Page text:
Contributed photo by Volkswagen / The Volkswagen ID.4 electric SUV is expected to hit the U.S. market in 2021. Assembly of the vehicle will take place at VW's Chattanooga plant in 2022.

This story was updated Wednesday, Dec. 9, 2020, at 10:35 p.m. with more information.

Volkswagen officials believe the new electric SUV slated for assembly in Chattanooga will hit the three targets to emerge as a vehicle for the masses — price, range and charging.

"It will give buyers the same kind of freedom to go anywhere you want to go," said Dustin Krause, Volkswagen of America's director of e-mobility in North America.

The price of the ID.4, coming to America in 2021 from Germany and expected to roll out of the Chattanooga plant in 2022, is $39,995 before a possible $7,500 government tax credit.

Krause said the range of the vehicle is 250 miles between charges.

VW also is teaming with nationwide charging company Electrify America so the purchase of the 2021 SUV will come with three years of free charging.

Fuel savings are expected to be as much as $3,500 over five years compared to an average new vehicle, Krause said.

He said the vehicle can charge on the Electrify America network from zero to 80% in 30 to 40 minutes.

"This is an important feature of the car," Krause said Wednesday during a virtual briefing with media outlets.

Electrify America, a VW subsidiary, is building out a nationwide network and expects to have installed or under development 800 charging stations with 3,500 individual chargers in a year, said Wayne Killen, the company's director of charging infrastructure planning and business development.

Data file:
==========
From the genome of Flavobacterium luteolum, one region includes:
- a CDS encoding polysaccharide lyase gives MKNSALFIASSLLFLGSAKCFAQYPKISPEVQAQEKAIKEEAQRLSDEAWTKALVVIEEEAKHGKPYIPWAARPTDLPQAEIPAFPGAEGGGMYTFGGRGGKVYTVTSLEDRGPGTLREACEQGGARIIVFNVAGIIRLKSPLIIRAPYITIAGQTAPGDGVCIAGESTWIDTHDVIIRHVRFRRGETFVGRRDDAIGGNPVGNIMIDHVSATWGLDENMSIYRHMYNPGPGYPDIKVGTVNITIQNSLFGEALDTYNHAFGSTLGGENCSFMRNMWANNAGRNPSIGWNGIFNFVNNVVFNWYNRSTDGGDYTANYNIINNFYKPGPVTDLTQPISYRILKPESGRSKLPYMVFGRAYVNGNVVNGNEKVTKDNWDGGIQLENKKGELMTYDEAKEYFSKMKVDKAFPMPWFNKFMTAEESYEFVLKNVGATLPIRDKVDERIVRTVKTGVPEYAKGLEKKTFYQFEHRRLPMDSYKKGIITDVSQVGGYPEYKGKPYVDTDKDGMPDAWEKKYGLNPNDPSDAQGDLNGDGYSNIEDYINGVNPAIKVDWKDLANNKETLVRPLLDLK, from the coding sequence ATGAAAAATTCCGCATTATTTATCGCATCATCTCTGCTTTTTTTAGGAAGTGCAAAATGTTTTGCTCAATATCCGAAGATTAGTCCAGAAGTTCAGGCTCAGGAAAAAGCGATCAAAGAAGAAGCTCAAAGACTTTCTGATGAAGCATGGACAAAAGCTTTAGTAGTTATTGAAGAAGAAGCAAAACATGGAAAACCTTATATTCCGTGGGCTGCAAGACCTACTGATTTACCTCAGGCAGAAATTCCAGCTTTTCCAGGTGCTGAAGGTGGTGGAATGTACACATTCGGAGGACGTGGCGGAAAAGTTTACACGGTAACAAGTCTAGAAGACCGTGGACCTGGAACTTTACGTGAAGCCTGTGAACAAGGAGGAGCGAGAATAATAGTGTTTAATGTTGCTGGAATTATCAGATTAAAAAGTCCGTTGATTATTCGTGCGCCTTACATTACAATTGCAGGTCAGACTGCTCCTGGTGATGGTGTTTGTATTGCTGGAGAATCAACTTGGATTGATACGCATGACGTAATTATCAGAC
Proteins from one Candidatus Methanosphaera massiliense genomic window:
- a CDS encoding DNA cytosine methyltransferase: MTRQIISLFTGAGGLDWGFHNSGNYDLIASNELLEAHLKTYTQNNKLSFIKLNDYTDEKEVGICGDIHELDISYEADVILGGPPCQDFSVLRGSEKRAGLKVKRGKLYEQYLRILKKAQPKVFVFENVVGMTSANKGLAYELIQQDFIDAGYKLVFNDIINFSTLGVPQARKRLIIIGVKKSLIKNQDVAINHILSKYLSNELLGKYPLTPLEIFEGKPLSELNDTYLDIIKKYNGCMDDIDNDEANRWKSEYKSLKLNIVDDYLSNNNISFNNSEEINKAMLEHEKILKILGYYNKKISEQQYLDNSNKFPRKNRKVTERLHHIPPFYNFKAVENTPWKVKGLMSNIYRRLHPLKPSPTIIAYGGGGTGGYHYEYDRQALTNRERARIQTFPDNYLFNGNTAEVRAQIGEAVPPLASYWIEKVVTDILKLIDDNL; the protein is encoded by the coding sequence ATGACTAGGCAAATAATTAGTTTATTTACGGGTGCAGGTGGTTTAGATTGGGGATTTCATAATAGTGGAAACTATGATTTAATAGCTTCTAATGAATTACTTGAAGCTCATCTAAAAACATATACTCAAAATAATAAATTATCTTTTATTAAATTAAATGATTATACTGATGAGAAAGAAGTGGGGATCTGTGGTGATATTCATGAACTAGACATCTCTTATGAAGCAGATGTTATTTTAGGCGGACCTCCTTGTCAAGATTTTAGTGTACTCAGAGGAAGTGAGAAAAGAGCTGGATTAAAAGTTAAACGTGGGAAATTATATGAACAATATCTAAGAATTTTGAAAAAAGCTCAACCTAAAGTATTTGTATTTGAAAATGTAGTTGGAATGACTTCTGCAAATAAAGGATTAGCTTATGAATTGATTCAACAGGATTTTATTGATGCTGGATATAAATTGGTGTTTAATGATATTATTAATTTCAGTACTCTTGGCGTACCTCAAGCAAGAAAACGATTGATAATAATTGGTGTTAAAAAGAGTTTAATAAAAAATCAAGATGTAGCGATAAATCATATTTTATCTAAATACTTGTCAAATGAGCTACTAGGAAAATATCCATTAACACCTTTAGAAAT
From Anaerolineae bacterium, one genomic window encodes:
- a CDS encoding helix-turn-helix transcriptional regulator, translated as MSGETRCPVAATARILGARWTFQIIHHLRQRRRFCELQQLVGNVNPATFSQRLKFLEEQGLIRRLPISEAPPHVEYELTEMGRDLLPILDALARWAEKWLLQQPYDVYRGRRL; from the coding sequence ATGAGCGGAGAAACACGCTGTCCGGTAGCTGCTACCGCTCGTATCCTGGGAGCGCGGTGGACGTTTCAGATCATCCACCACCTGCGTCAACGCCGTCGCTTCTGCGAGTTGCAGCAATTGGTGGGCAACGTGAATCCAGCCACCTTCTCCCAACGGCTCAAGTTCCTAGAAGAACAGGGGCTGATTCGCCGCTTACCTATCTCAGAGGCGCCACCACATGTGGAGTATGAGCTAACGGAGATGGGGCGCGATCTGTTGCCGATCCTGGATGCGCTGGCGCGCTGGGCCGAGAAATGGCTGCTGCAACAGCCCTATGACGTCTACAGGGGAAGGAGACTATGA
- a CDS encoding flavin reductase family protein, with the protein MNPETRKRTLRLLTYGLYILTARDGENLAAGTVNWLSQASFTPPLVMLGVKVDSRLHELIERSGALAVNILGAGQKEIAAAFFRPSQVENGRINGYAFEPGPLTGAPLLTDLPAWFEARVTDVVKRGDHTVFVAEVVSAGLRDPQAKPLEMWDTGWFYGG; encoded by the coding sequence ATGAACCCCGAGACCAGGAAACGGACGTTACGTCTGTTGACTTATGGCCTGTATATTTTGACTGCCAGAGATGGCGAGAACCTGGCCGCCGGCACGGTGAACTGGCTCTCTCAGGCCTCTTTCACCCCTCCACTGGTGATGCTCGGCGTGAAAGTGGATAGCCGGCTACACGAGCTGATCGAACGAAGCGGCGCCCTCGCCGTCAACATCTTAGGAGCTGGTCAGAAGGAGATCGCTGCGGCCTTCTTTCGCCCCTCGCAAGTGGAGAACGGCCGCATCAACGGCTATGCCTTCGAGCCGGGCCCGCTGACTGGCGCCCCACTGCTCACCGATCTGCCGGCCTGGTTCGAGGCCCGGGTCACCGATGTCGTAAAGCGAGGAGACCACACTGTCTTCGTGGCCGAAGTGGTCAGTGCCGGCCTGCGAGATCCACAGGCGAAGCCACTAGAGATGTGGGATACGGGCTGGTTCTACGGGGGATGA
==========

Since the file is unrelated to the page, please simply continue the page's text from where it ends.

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Staff photo by Mike Pare / Electric vehicle chargers are shown in Collegedale outside a Walmart. Electrify America is building out a nationwide network of charging stations.

Already, the company has opened more than 500 charging stations across the U.S. with more than 2,200 individual DC fast chargers.

In the Chattanooga area, Electrify America has a charging station with a number of chargers outside the Walmart in Collegedale.

"We're the largest and most open DC fast-charging network in the U.S.," Killen said.

Currently, the company is installing an average of four charging stations per week, with the aim of putting those close to retail areas, he said. The average spacing between stations is 70 miles, and Electrify America locations are in all the top 29 metro areas in the country, Killen said.

"Drivers feel there isn't enough EV charging infrastructure and isn't fast enough to switch to an EV," he said. "Our mission is to overtake those two barriers."

The company has two cross-country routes already finished, he said.

To pay for electricity, users can provide a credit card or a utilize a service such as Apple Pay, he said. Electrify America also has a cell phone app, Killen said.

VW is investing $800 million in Chattanooga to add space for production of the battery-powered SUV. The company has begun hiring more than 150 employees at the 3,800-worker plant to fill posts related to ramping up EV production as well as assembly of the Passat sedan and Atlas and Atlas Cross Sport SUVs.

The carmaker has said that by the end of 2025, a half million ID.4 SUVs are to roll off assembly lines in Chattanooga along with VW plants in Germany and China.

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